Bridal Market in New York is a decidedly quieter series of events than its sibling, NYFW. Sure, the events may share a few venues like the Masonic Lodge, where Odylyne the Ceremony debuted (Creatures of the Wind put on a show there in February 2016), but overall there’s a different mood, mostly of reverence, at the bridal shows. Most times there’s actually a slower pace, as the models tend to stroll down the runway, rather than stomp. That feeling of refinery and elevation was no doubt underscored by this season’s presentations by Monique Lhuillier and Lela Rose.
This fall, Lela Rose celebrated a full decade of bridal collections. With a knack for hosting (she even wrote a book about it, Pret-a-Party) the Texan bought out The Pavilion restaurant in Union Square, set the tables with beet-pickled deviled eggs and fried oysters, and whipped up iced tea and cocktails. For the show itself, 12 looks slowly meandered through the tables, a take on today’s bridal classics. Each look featured pearls, a motif so integral to the brand that it not only appeared encrusted on the collar of a pantsuit, but as buttons, in clutches and as trimming in other looks. A high point? The easy-to-wear tea length, ribbon cut silk dress with an organza bodice and a cap sleeve. But with a host of stunners, including the open backed, boat neck silk faille gown and more, there were plenty of moments to remember.
Monique Lhuillier, on the other hand, has been doing bridal collections for twice as long as Rose and took her show to Carnegie Hall to celebrate. While canapés weren’t on hand, the live pianist, figure-eight shaped runway and all 23 looks certainly did the designer justice. The range itself skewed sexy, with visible lingerie, corset details as well as exposed backs. According to the designer, many of these dresses were just modern riffs on her own archival pieces. Quite a few options were of the off-white variation, most notably a beautiful, toffee colored long sleeve illusion gown bedecked with white flowers.
But it wasn’t just anniversaries that designers punched it up for; as with any fashion week, there were more than a handful of debuts. The big name came in the form of Viktor & Rolf who presented their Mariage line. The collection is the first “full” bridal collection from the couturiers, though they have used the Viktor & Rolf Mariage name on a capsule collection of wedding dresses in the past. Like both Rose and Lhuillier, the designers went back to what they knew: they referenced their couture work. The result came in the form of bows, as a main motif and focal point of the range. Considering their award winning fragrance by the name of Flowerbomb, one could easily assume that flowers would be a part of this range. And they were. One frock featured a simple, strapless bodice, full skirt and explosion of flowers at the waist, that trailed off into a long train. Or even the slightly more conceptual flower sculpture dress where a neat bow gives way to a full skirt of flowers. These over-the-top designs will certainly be a new world of wonder at the Mark Ingram Atelier, where the line will be carried in Midtown East.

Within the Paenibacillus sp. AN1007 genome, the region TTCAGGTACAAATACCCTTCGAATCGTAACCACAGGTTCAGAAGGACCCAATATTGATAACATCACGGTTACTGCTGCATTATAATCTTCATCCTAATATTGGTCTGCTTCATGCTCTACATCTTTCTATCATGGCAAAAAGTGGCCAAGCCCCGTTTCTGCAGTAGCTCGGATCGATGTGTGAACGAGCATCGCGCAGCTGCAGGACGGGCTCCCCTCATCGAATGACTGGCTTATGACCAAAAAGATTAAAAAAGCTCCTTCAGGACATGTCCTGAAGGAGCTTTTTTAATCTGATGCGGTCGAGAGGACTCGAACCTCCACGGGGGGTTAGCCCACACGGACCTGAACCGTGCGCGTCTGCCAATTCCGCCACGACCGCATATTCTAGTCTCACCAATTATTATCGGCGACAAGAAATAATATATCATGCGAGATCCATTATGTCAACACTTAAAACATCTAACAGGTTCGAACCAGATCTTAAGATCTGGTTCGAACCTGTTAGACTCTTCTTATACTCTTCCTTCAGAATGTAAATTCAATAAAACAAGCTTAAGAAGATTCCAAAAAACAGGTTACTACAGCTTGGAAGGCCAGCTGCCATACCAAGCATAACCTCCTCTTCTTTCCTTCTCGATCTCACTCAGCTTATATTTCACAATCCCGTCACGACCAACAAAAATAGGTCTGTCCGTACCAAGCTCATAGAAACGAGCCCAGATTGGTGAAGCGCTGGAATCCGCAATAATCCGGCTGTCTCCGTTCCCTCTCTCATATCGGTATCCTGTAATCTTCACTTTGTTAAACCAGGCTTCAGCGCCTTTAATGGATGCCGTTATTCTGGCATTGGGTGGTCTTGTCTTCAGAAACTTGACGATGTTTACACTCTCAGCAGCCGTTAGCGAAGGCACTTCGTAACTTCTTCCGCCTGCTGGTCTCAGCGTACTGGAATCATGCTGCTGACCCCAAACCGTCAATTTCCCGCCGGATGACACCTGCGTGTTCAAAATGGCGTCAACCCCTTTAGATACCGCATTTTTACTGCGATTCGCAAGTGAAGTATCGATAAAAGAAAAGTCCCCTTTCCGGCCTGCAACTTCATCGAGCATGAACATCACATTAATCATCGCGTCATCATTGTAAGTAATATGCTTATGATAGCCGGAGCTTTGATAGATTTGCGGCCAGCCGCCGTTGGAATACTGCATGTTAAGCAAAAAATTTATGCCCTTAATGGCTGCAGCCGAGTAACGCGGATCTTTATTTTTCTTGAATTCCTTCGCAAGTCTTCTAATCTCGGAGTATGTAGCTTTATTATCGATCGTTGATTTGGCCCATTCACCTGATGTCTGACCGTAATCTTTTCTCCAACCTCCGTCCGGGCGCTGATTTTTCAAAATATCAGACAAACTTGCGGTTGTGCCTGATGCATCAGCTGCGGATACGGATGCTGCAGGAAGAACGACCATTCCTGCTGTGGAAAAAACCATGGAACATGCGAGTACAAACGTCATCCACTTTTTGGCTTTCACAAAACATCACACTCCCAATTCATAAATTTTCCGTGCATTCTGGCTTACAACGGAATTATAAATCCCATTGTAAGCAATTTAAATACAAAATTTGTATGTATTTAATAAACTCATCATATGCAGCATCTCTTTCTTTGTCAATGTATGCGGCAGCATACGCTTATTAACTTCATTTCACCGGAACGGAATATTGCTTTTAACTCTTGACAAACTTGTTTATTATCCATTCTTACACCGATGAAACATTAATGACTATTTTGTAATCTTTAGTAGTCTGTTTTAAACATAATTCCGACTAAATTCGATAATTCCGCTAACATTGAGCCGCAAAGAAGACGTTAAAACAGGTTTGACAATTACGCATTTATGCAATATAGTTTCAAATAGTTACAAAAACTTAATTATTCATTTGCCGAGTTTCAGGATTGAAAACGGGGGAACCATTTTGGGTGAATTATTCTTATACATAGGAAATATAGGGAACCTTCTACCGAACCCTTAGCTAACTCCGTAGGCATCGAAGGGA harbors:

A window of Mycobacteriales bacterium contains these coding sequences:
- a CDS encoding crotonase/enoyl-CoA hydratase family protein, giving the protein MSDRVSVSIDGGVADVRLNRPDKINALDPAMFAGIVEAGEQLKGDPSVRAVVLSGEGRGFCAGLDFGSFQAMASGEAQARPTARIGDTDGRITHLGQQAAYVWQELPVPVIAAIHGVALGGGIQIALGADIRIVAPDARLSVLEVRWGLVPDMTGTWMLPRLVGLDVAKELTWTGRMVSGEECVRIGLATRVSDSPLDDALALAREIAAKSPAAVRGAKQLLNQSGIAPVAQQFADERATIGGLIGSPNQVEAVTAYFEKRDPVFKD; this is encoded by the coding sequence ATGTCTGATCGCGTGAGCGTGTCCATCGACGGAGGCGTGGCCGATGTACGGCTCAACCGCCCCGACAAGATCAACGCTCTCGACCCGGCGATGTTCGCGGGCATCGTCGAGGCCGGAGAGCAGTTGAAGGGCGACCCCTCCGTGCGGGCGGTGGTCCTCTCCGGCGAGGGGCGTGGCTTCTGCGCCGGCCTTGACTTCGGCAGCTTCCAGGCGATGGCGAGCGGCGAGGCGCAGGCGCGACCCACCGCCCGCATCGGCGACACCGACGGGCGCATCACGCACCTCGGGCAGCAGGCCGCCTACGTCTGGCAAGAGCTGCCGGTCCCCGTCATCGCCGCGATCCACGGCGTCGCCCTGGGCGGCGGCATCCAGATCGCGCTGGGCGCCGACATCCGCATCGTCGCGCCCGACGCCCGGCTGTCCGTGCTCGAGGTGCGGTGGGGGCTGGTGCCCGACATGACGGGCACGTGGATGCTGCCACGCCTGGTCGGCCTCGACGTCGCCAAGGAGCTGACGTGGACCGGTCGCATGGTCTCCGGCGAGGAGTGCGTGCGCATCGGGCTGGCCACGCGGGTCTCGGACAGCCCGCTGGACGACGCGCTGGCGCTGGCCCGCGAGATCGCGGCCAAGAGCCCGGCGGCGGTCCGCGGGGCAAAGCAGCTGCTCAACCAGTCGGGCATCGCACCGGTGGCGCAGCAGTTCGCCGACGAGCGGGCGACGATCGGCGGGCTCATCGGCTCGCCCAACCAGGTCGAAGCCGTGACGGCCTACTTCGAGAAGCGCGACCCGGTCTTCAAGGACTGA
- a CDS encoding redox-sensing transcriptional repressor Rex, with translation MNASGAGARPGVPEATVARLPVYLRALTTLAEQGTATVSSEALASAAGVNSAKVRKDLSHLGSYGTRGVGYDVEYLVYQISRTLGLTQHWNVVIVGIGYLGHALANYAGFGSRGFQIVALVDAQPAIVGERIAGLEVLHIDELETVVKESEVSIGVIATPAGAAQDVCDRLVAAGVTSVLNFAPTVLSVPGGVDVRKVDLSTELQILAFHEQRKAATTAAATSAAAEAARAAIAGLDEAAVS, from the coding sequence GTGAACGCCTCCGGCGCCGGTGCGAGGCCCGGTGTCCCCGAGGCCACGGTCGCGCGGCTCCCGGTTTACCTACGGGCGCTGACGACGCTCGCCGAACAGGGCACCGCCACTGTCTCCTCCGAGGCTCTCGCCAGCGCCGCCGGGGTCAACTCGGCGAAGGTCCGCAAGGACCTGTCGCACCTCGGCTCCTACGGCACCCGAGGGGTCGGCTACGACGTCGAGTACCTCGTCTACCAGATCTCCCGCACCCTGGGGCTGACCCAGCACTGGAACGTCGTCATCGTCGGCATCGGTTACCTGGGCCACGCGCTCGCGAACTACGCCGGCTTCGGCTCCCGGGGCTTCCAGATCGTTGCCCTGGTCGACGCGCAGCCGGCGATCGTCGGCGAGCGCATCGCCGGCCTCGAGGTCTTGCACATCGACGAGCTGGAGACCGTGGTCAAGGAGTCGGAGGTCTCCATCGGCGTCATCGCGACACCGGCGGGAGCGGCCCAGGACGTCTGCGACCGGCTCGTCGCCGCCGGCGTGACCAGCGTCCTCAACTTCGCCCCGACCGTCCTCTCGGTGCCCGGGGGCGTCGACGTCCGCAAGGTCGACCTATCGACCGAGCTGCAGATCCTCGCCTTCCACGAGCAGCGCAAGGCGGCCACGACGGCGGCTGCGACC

The list of debuts doesn’t end there. Erin Cole, who has been designing bridal accessories in California, debuted her first gown collection; PERSY, who offers gowns for less than $3,000, showed for the first time in the United States with an intimate presentation. Of those, Rime Arodaky stands out the most. Though her collection could have used editing, Arodaky’s U.S. debut showed promise. Already stocked on Net-A-Porter, the Parisian designer finds her strengths in separates and has made her name in “contemporary” bridal wear, meaning she steps away from the tulle-stuffed, full-skirted princess gowns of yesteryear, instead focusing on more streamlined silhouettes. The latest collection stayed true to that idea, playing lace and tulle opposite crepe (instead of the industry standards of silks and satins) for body-conscious silhouettes. In fact, the strongest pieces of the range could just as easily be worn off of the aisle as on it.